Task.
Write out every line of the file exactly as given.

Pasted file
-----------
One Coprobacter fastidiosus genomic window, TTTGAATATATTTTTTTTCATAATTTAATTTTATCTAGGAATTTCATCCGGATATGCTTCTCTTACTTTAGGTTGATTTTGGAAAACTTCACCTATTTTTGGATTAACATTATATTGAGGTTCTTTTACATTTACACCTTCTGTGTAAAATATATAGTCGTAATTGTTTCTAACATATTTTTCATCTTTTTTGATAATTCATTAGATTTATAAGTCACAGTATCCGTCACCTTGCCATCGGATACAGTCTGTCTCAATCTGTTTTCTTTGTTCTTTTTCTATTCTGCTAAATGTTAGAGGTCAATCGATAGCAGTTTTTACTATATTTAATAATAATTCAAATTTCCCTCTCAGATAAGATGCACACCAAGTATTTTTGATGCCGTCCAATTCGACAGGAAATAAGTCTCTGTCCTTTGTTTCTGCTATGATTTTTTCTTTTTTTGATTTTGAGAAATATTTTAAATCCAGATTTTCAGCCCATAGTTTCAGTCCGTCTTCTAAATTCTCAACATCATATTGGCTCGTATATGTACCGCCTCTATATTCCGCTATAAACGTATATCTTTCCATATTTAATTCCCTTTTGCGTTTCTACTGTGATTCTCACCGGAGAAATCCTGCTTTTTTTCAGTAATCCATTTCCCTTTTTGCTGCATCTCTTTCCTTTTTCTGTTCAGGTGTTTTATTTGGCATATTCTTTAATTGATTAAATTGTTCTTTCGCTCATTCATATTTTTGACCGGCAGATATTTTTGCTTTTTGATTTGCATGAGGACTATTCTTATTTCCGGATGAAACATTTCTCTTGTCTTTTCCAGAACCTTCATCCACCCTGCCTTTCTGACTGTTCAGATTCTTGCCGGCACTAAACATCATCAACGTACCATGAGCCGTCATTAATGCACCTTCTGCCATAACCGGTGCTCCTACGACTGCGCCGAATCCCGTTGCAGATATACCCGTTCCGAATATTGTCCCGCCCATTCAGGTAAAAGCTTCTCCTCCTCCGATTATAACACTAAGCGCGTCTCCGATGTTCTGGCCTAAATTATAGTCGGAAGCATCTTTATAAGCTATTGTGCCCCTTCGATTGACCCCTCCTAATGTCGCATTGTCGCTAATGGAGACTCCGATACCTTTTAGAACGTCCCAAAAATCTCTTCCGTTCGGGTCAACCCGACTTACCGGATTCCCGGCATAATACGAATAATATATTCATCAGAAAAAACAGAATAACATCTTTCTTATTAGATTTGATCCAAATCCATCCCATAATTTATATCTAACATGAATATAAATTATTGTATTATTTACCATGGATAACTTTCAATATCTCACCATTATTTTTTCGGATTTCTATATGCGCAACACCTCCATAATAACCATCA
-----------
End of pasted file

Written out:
One Coprobacter fastidiosus genomic window, TTTGAATATATTTTTTTTCATAATTTAATTTTATCTAGGAATTTCATCCGGATATGCTTCTCTTACTTTAGGTTGATTTTGGAAAACTTCACCTATTTTTGGATTAACATTATATTGAGGTTCTTTTACATTTACACCTTCTGTGTAAAATATATAGTCGTAATTGTTTCTAACATATTTTTCATCTTTTTTGATAATTCATTAGATTTATAAGTCACAGTATCCGTCACCTTGCCATCGGATACAGTCTGTCTCAATCTGTTTTCTTTGTTCTTTTTCTATTCTGCTAAATGTTAGAGGTCAATCGATAGCAGTTTTTACTATATTTAATAATAATTCAAATTTCCCTCTCAGATAAGATGCACACCAAGTATTTTTGATGCCGTCCAATTCGACAGGAAATAAGTCTCTGTCCTTTGTTTCTGCTATGATTTTTTCTTTTTTTGATTTTGAGAAATATTTTAAATCCAGATTTTCAGCCCATAGTTTCAGTCCGTCTTCTAAATTCTCAACATCATATTGGCTCGTATATGTACCGCCTCTATATTCCGCTATAAACGTATATCTTTCCATATTTAATTCCCTTTTGCGTTTCTACTGTGATTCTCACCGGAGAAATCCTGCTTTTTTTCAGTAATCCATTTCCCTTTTTGCTGCATCTCTTTCCTTTTTCTGTTCAGGTGTTTTATTTGGCATATTCTTTAATTGATTAAATTGTTCTTTCGCTCATTCATATTTTTGACCGGCAGATATTTTTGCTTTTTGATTTGCATGAGGACTATTCTTATTTCCGGATGAAACATTTCTCTTGTCTTTTCCAGAACCTTCATCCACCCTGCCTTTCTGACTGTTCAGATTCTTGCCGGCACTAAACATCATCAACGTACCATGAGCCGTCATTAATGCACCTTCTGCCATAACCGGTGCTCCTACGACTGCGCCGAATCCCGTTGCAGATATACCCGTTCCGAATATTGTCCCGCCCATTCAGGTAAAAGCTTCTCCTCCTCCGATTATAACACTAAGCGCGTCTCCGATGTTCTGGCCTAAATTATAGTCGGAAGCATCTTTATAAGCTATTGTGCCCCTTCGATTGACCCCTCCTAATGTCGCATTGTCGCTAATGGAGACTCCGATACCTTTTAGAACGTCCCAAAAATCTCTTCCGTTCGGGTCAACCCGACTTACCGGATTCCCGGCATAATACGAATAATATATTCATCAGAAAAAACAGAATAACATCTTTCTTATTAGATTTGATCCAAATCCATCCCATAATTTATATCTAACATGAATATAAATTATTGTATTATTTACCATGGATAACTTTCAATATCTCACCATTATTTTTTCGGATTTCTATATGCGCAACACCTCCATAATAACCATCA